Sequence of Owners from Colonial
Dames 1916 Report
Samuel Curtiss- homelot #42 sold 1718
Samuel Brown sold 1720
Col. John Peters
Samuel A. Peters
John S. Welles
Sequence of owners from 2006 Hurd
Town of Hebron acquired 2004
M and M Poultry acquired 2002
Hidden Acres Farm acquired 1987
Green Acres Farm acquired 1967
M. Strickland & R Emmanuelson 1967
Monica Post acquired 1967
Elton Post acquired 1934
Frank R. Post acquired 1882 from the
estate of George Peters.
Embedded in the upper wall of the center chimney
stack of 150 East Street is a reused timber.
It bears a nice chamfer and “lambs tongue”
termination typical of 17th and very early 18th
Mortises on the timber indicate it was used as a
It is very probable this timber belonged to the first
house on the property, perhaps built by Samuel
Curtiss, one of Hebron’s first settlers.
Details of Ballroom (one of only
three in Hebron)
Although both sequences clearly trace the
property to George Peters, the sequence may
represent two different houses.
More conclusive research needs to be done.
Research unquestionably links the house with the
Many sources link the house to Samuel A. Peters.
However, there may have been more than one
Samuel A. Peters living in Hebron.
Rare Built in Chest (One of four in
Is the House worth Preserving?
Yes, even without firm documentation
– The house is an EXTRAORDINARY example of late
Georgian (Neo Palladian) Architecture indicating the
hand of a skilled architect / builder
– Whether owned by the Rev. Samuel Peters or not, the
Peters clan is inseparably linked with the history of
Hebron, the state of Connecticut, and with their loyalist
connections to the history of the United States and
– This house is one of two buildings in town that can be
firmly linked to the Peters family and the only one in
The Peters House is Architecturally
William L. Warren in Isaac Fitch of Lebanon,
Connecticut Master Joiner 1734-1791 states (pg
33) “There is really no reason for believing that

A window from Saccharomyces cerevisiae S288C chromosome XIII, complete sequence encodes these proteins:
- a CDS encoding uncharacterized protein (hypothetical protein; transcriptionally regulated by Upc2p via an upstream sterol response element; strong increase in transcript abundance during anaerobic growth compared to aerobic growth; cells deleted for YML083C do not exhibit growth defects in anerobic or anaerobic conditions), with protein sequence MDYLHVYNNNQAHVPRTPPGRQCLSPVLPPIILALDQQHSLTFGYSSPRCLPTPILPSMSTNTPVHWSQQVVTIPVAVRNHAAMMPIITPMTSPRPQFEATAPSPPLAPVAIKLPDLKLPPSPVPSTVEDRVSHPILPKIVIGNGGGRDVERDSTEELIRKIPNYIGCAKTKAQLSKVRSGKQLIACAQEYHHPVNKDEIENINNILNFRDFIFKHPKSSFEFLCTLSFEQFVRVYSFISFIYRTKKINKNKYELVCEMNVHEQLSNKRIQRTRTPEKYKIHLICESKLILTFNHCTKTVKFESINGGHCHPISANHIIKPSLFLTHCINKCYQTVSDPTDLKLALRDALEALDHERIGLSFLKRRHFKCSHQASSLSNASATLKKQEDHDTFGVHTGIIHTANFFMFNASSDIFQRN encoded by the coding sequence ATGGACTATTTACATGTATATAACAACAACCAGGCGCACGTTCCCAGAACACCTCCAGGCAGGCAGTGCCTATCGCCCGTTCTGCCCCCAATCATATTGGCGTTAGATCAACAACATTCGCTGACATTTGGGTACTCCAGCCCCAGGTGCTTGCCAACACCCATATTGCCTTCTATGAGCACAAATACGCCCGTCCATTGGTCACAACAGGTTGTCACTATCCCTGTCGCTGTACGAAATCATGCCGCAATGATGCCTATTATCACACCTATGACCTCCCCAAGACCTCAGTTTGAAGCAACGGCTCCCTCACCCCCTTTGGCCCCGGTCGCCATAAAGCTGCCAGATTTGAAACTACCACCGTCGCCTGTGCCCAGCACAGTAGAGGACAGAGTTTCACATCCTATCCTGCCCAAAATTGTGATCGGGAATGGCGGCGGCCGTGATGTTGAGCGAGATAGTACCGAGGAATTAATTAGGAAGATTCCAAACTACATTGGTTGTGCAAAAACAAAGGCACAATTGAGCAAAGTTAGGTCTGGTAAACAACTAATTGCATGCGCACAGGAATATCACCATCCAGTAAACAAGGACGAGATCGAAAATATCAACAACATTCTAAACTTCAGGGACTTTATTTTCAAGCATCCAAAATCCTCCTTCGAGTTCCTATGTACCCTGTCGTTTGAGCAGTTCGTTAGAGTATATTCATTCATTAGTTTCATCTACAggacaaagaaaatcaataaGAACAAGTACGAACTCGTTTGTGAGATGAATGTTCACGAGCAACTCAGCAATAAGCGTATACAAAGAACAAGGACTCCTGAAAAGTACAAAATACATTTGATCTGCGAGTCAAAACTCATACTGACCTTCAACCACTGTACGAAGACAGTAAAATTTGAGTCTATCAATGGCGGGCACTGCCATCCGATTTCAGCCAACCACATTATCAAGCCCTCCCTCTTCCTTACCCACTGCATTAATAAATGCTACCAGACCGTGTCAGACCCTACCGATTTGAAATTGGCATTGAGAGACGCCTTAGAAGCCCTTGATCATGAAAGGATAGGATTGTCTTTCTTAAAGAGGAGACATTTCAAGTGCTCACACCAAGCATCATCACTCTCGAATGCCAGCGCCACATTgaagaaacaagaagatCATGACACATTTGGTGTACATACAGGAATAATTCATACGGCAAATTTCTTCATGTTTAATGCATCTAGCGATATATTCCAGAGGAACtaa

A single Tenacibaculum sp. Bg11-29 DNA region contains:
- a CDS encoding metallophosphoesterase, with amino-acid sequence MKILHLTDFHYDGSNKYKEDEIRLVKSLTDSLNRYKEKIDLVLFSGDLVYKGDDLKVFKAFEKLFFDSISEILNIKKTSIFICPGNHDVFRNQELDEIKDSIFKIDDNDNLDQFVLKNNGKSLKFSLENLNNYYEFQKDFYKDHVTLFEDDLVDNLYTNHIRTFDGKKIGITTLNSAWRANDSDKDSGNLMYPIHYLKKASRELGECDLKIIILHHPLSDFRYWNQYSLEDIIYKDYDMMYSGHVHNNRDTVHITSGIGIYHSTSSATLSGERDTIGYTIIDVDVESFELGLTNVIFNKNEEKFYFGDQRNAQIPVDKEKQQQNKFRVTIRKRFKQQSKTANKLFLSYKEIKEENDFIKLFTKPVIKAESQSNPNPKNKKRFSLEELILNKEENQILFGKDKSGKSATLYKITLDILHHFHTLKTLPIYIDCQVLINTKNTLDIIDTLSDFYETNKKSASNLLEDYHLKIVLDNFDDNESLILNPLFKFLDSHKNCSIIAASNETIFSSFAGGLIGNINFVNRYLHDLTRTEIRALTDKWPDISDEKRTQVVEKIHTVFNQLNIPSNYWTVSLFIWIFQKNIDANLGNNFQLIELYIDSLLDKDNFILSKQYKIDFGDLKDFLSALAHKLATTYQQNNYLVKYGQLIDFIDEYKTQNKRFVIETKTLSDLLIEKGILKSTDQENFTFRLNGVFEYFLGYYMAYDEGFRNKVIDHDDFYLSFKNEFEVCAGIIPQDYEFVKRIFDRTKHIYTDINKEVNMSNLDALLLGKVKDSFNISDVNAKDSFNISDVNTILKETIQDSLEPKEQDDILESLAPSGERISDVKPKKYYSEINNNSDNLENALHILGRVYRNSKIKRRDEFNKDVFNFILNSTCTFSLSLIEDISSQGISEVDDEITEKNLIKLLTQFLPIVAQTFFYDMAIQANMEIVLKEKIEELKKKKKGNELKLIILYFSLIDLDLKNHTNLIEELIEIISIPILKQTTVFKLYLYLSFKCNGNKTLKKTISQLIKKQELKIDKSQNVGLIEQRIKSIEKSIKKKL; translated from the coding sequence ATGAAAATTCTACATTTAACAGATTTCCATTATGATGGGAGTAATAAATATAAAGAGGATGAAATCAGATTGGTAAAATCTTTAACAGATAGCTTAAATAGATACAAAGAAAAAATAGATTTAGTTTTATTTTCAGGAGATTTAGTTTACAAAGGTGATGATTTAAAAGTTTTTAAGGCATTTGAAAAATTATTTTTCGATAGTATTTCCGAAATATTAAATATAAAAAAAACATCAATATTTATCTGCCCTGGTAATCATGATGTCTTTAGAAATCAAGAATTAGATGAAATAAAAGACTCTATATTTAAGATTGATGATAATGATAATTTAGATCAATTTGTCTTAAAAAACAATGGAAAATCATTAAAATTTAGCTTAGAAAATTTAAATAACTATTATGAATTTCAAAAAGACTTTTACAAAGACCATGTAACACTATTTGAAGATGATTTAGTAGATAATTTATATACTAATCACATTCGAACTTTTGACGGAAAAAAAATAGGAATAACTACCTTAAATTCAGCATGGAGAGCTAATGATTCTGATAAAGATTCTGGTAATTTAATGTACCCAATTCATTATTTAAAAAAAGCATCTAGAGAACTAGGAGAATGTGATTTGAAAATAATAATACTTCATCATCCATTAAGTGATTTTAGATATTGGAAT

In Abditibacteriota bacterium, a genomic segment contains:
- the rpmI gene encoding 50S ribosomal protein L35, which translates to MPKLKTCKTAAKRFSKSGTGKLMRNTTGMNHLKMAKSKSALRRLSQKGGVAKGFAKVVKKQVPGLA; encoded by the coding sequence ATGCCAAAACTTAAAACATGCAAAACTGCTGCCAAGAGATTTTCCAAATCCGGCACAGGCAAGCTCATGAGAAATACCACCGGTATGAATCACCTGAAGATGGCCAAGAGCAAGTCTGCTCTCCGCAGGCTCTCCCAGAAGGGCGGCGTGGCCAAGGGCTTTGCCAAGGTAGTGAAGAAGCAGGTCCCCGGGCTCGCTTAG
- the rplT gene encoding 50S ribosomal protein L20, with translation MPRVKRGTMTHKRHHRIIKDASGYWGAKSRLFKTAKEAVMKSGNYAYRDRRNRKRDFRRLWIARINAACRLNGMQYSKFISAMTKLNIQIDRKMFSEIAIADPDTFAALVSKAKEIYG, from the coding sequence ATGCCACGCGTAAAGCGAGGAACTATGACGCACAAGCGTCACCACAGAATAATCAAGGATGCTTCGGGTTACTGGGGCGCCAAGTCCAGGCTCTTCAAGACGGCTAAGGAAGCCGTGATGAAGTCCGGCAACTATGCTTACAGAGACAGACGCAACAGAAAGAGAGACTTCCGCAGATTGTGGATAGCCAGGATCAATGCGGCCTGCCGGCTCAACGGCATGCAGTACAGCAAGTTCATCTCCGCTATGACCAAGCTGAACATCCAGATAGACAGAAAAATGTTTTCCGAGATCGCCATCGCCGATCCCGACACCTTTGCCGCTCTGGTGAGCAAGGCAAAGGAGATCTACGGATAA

this classical or Georgian woodwork was not used
before the American Revolution. The theories
made by our few early architectural historians
were not always correct” suggesting that the
traditional date of 1780 might be applied to a
house built in the 1770’s
This is the only house in Hebron with a brown
stone foundation, built in furniture, and a fully
articulated central pavilion with Palladian window.
What is the significance of the
Peters family in Hebron History?
Connecticut hill towns went through several stages
of development in the 18th century.
Private ownership (town proprietors)
First Settlement (families and town government)
Influence of French wars and gentrification
Revolutionary War period
Readjustment of the status quo after the war
The Peters family arrived after the
town’s first establishment
They purchased an established farm one of the proprietor
Although the farming operation had already existed for
about a quarter of a century, the location on the western
slope of Burnt Hill meant contact with Native Americans
still using Burnt Hill for seasonal agriculture.
The property at 150 East Street is located on land that has
been used by Native Americans for almost 7 millennia.
It is one of the few large tracts of land which still retains
boundaries of private property established before the town
The Peters Connection
New Comers in a New Town
John Peters from Andover, Massachusetts
married Mary Marks of North Brookfield,
Massachusetts in April of 1717.
They had 10 children.
Rather than establish themselves in a frontier
settlement susceptible to Native American attack
such as during King Phillip’s War in 1675, they
chose land in an already established community.
This led to inevitable friction
Hebron in the 1730’s
Hebron was on its second stage of settlement in the 1730’s about 25
years after first settlement.
Town services including roads, maintenance of the meetinghouse,
taxes, town office, and obligations like serving in the militia were made
increasing difficult by the large size of the town.
Geographic discontent started to be heard in this decade of the town’s
history as outlying residents felt the town did not equally apportion town
benefits, particularly improved road to get goods to market.
By 1747 the town would split into 5 parishes
– The Green or 1st Congregational Society
– Gilead Congregational Society
– Andover Congregational Society
– Marlborough Congregational Society
– St. Peters Anglican (Episcopal) Church
The Peters Side with the Church of
Acrimonious fighting characterized the period from 1730-